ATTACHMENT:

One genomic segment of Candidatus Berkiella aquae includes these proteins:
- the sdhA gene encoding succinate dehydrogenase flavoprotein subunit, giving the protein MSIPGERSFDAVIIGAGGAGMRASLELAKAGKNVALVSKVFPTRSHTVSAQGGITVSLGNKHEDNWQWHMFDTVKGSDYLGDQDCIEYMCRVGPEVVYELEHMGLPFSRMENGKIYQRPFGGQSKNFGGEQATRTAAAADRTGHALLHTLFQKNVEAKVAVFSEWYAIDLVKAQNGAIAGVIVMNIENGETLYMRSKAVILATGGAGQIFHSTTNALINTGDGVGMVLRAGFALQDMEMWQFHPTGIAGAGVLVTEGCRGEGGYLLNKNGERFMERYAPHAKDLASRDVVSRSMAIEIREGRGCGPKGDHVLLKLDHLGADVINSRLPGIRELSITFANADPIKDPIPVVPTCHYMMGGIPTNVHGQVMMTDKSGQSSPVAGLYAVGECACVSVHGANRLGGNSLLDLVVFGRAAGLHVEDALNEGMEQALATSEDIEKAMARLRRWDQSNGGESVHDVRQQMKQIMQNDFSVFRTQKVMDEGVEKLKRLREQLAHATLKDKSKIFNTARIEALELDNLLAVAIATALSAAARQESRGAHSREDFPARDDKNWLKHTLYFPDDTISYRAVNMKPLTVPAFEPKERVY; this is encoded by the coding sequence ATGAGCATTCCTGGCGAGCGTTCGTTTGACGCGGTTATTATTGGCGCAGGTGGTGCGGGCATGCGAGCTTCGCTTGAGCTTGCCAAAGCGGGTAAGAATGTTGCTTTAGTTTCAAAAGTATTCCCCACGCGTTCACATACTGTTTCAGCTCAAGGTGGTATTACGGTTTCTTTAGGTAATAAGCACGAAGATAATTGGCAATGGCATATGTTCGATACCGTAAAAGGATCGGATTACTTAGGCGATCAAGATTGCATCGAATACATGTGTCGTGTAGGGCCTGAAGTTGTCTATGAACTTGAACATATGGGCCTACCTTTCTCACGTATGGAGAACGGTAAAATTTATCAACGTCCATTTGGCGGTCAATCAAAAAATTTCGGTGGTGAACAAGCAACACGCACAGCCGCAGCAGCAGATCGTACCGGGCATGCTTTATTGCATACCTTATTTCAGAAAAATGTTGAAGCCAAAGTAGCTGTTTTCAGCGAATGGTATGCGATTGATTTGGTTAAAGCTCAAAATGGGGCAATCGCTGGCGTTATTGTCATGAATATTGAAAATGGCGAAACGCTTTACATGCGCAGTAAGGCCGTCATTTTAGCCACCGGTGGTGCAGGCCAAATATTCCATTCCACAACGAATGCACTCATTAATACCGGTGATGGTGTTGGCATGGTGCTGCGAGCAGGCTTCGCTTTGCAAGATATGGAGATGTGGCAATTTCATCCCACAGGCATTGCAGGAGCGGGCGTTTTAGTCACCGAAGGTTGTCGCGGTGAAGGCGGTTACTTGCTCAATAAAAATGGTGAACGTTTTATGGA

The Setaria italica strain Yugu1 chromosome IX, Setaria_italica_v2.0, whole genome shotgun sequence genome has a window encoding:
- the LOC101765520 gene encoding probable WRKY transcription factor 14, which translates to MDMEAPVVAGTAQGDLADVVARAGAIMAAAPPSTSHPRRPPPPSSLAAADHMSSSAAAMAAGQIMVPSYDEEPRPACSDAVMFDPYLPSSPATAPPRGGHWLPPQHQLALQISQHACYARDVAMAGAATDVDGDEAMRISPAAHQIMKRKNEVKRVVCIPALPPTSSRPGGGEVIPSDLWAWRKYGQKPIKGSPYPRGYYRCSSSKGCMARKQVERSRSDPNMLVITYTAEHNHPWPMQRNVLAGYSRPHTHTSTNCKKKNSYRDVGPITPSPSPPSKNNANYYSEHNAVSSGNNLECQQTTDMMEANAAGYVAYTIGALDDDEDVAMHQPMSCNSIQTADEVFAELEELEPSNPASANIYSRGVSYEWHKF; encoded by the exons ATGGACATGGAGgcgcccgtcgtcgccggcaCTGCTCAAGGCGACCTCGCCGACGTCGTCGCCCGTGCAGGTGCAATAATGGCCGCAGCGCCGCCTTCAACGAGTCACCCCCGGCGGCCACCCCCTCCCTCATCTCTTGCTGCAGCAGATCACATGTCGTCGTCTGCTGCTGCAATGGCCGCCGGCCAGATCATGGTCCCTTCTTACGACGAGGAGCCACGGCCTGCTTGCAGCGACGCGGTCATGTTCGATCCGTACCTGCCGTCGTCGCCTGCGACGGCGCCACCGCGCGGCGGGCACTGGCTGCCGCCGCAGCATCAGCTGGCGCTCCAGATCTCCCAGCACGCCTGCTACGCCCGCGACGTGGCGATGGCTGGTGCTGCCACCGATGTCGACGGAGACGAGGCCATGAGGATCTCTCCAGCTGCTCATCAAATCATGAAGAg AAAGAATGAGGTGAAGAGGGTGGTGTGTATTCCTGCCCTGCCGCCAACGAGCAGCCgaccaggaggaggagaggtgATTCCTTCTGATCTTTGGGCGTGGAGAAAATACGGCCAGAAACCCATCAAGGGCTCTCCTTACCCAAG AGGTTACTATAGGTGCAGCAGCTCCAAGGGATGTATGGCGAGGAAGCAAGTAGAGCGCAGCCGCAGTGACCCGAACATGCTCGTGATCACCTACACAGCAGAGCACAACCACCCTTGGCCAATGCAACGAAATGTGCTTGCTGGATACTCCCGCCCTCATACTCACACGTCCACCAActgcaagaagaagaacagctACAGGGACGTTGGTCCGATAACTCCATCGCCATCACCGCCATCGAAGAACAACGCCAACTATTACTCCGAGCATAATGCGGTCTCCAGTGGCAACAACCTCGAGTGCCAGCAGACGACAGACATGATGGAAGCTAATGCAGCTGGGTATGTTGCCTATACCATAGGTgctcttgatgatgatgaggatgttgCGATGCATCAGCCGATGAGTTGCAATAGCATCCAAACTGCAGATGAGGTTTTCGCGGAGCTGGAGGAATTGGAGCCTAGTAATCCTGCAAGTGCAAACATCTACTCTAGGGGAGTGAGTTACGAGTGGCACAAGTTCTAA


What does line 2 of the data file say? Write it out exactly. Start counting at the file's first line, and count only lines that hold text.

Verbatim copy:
- the sdhA gene encoding succinate dehydrogenase flavoprotein subunit, giving the protein MSIPGERSFDAVIIGAGGAGMRASLELAKAGKNVALVSKVFPTRSHTVSAQGGITVSLGNKHEDNWQWHMFDTVKGSDYLGDQDCIEYMCRVGPEVVYELEHMGLPFSRMENGKIYQRPFGGQSKNFGGEQATRTAAAADRTGHALLHTLFQKNVEAKVAVFSEWYAIDLVKAQNGAIAGVIVMNIENGETLYMRSKAVILATGGAGQIFHSTTNALINTGDGVGMVLRAGFALQDMEMWQFHPTGIAGAGVLVTEGCRGEGGYLLNKNGERFMERYAPHAKDLASRDVVSRSMAIEIREGRGCGPKGDHVLLKLDHLGADVINSRLPGIRELSITFANADPIKDPIPVVPTCHYMMGGIPTNVHGQVMMTDKSGQSSPVAGLYAVGECACVSVHGANRLGGNSLLDLVVFGRAAGLHVEDALNEGMEQALATSEDIEKAMARLRRWDQSNGGESVHDVRQQMKQIMQNDFSVFRTQKVMDEGVEKLKRLREQLAHATLKDKSKIFNTARIEALELDNLLAVAIATALSAAARQESRGAHSREDFPARDDKNWLKHTLYFPDDTISYRAVNMKPLTVPAFEPKERVY; this is encoded by the coding sequence ATGAGCATTCCTGGCGAGCGTTCGTTTGACGCGGTTATTATTGGCGCAGGTGGTGCGGGCATGCGAGCTTCGCTTGAGCTTGCCAAAGCGGGTAAGAATGTTGCTTTAGTTTCAAAAGTATTCCCCACGCGTTCACATACTGTTTCAGCTCAAGGTGGTATTACGGTTTCTTTAGGTAATAAGCACGAAGATAATTGGCAATGGCATATGTTCGATACCGTAAAAGGATCGGATTACTTAGGCGATCAAGATTGCATCGAATACATGTGTCGTGTAGGGCCTGAAGTTGTCTATGAACTTGAACATATGGGCCTACCTTTCTCACGTATGGAGAACGGTAAAATTTATCAACGTCCATTTGGCGGTCAATCAAAAAATTTCGGTGGTGAACAAGCAACACGCACAGCCGCAGCAGCAGATCGTACCGGGCATGCTTTATTGCATACCTTATTTCAGAAAAATGTTGAAGCCAAAGTAGCTGTTTTCAGCGAATGGTATGCGATTGATTTGGTTAAAGCTCAAAATGGGGCAATCGCTGGCGTTATTGTCATGAATATTGAAAATGGCGAAACGCTTTACATGCGCAGTAAGGCCGTCATTTTAGCCACCGGTGGTGCAGGCCAAATATTCCATTCCACAACGAATGCACTCATTAATACCGGTGATGGTGTTGGCATGGTGCTGCGAGCAGGCTTCGCTTTGCAAGATATGGAGATGTGGCAATTTCATCCCACAGGCATTGCAGGAGCGGGCGTTTTAGTCACCGAAGGTTGTCGCGGTGAAGGCGGTTACTTGCTCAATAAAAATGGTGAACGTTTTATGGA